Electric Instruments

Early History

Claims about electric instruments date back to 1730 when texts describe a Czech musician who “generated sound by electromagnetic excitation of piano strings.” These claims are either false or the entire history of electricity of incorrect. Until Volta’s Voltaic Pile battery, in 1800, there was no method to produce an ongoing current. Electrical experimentation before that time was little more than playing with static shocks of electricity. Furthermore, the relationship between electricity and magnetism was not yet understood.

Other electrical instruments claim to exist but running an instrument off a battery would be expensive and impractical. Telegraphs generated funds to pay the significant cost of their batteries. Musical instruments are unlikely to have generated enough money to justify the expense over traditional instruments. Furthermore, until the availability of the Audion tube amplifier, most people would not be able to hear the instruments until they were extremely close.

First Genuine Electric Instruments

Given this, our guess is the first real electrical instrument is the “Teleharmonium” of Thaddeus Cahill in 1897. By then, an early power grid existed. Furthermore, Cahill patented his instrument, demonstrated it publicly, and took photos of it. His electric piano is before the Audion tube so it would have been quiet but, still, it sounds like a legitimate invention.

In 1899, British physicist William Duddell experimented with lowering the noise electric arc lamps create. During his work, he realized he could modulate the noise and created a pre-Audion tunable instrument with reasonable volume. As a quirky bonus, electric-arc lamps on the same circuit as Duddell’s piano also played the same sounds.

In 1905, German Hermann von Helmholtz created an extremely on-key sound synthesizer used to tune other instruments. By 1909, serial inventor Melvin Severy built an improved Teleharmonium they called the “Choralcelo” and marketed to rich families.

Modern Electric Instruments

Finally, in 1915, serial inventor Lee de Forest modified his Audion tubes to create the first amplified electric instrument. de Forest’s Audion Piano is arguably the first real electric instrument. Listeners said de Forest’s synthesizer mimicked many different sounds. Cahill collaborated with de Forest to broadcast a Teleharmonium concert amplified by telephone, which relied on de Forest amplification. Realizing that lack of need for the telephone in the middle, the Teleharmoium eventually disappeared, replaced by vacuum-tube powered equipment.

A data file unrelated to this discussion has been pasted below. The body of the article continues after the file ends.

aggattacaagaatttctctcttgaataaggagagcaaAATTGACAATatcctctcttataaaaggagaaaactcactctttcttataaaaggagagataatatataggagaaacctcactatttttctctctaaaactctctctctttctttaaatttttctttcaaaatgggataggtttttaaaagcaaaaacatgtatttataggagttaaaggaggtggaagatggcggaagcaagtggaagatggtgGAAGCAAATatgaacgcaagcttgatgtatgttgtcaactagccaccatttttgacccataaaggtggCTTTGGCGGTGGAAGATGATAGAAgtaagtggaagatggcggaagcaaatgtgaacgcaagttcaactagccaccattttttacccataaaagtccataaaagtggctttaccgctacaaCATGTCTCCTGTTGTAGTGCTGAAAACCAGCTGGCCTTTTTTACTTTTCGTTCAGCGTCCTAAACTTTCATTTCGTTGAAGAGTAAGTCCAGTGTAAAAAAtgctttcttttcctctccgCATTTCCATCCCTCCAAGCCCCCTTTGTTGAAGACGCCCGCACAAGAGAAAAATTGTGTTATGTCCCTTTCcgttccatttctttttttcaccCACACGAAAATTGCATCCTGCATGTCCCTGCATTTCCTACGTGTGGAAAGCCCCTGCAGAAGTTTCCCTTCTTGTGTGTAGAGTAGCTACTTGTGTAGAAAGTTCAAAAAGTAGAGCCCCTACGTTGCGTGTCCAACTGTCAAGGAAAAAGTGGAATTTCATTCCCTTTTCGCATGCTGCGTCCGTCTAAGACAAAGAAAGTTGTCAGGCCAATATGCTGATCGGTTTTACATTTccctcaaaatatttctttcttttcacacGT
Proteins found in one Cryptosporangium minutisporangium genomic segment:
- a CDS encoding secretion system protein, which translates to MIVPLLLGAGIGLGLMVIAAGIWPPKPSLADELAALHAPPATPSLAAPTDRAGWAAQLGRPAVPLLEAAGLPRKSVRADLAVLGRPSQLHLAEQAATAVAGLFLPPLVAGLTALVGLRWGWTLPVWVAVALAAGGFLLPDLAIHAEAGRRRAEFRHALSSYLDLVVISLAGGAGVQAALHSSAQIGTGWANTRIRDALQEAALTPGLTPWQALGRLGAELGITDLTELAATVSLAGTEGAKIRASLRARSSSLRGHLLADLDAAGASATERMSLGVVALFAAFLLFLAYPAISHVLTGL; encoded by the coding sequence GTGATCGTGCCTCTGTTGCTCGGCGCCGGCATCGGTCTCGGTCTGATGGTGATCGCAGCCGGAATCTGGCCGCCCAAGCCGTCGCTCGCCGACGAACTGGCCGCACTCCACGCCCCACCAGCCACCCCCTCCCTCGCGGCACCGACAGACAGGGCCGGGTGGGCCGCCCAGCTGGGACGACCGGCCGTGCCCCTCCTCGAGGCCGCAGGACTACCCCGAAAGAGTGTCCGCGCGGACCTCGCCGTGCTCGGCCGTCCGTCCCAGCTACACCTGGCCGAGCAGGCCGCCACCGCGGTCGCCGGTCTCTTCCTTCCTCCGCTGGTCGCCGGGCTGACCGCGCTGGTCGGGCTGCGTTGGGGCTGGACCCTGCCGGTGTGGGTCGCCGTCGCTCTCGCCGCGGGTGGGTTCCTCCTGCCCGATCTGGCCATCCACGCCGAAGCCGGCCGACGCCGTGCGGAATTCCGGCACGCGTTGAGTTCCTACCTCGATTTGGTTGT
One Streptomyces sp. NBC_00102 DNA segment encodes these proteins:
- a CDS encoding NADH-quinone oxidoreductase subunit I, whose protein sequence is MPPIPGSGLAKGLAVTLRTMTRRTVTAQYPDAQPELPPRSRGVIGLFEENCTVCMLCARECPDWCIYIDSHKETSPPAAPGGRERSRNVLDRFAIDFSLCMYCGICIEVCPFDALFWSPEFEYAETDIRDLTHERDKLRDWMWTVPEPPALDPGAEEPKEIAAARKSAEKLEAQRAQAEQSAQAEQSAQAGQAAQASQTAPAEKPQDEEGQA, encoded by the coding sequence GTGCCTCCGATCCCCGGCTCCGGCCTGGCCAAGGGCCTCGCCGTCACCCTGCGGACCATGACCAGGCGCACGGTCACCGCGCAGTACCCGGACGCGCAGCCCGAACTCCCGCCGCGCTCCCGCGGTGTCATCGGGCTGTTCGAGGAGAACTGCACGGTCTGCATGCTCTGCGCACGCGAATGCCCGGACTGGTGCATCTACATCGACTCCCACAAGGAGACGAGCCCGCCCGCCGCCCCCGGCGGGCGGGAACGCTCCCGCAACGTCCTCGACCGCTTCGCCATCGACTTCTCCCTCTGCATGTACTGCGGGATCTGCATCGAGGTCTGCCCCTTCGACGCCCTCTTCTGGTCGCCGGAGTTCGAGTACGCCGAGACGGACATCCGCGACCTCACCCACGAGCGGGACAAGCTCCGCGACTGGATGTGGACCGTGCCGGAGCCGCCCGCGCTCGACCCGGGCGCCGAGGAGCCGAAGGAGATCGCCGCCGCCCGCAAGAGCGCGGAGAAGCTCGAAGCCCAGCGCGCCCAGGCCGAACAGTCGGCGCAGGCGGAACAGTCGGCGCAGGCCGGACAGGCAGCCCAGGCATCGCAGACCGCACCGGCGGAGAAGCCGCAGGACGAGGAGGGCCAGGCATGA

Soon enough there were countless electric instruments. One of the more popular is the Soviet Union’s “Theremin” that changes tones without touching the instrument.

Fender & Moog

By the late 1930s, Leo Fender opened a radio repair shop in Fullerton, California. He quickly developed a reputation for building effective amplification systems. Musicians from the Los Angeles area rented his amplifiers. Soon, they started asking him to amplify their acoustic guitars and lap steel guitars. Eventually, Fender teamed up with others to add specialized amplification to different types of guitars. After WWII, “Big Band” music became less popular and bands realized they could produce a similar effect of a horn section with one electric guitar. Fender’s guitars surged in popularity. Musicians tired of lugging around giant bass violins so Fender created a bass guitar that was smaller, less expensive, and far easier to travel with.

In 1953, electrical engineer Roberg Moog started designing and selling Theremins. Eventually, one of his customers modified a Moog Theremin for keyboard control, calling it a Clavivox. In 1947, Bell Labs created the semiconductor which enabled the miniaturization of devices made from vacuum tubes. Around 1964, Moog started building a semiconductor-based synthesizer. Rather than the enormous electric pianos or barely controllable Theremins, the Moog synthesizer was relatively small, easy to control, and produced lots of interesting sounds. In 1968, Wendy Carlos the wildly popular Switched-On Bach, a classical music LP created on a Moog synthesizer. Music has never been quite the same.

Theramin Demonstration

For a great look at the evolution of electric instruments over time, see the fantastic website 120 Years.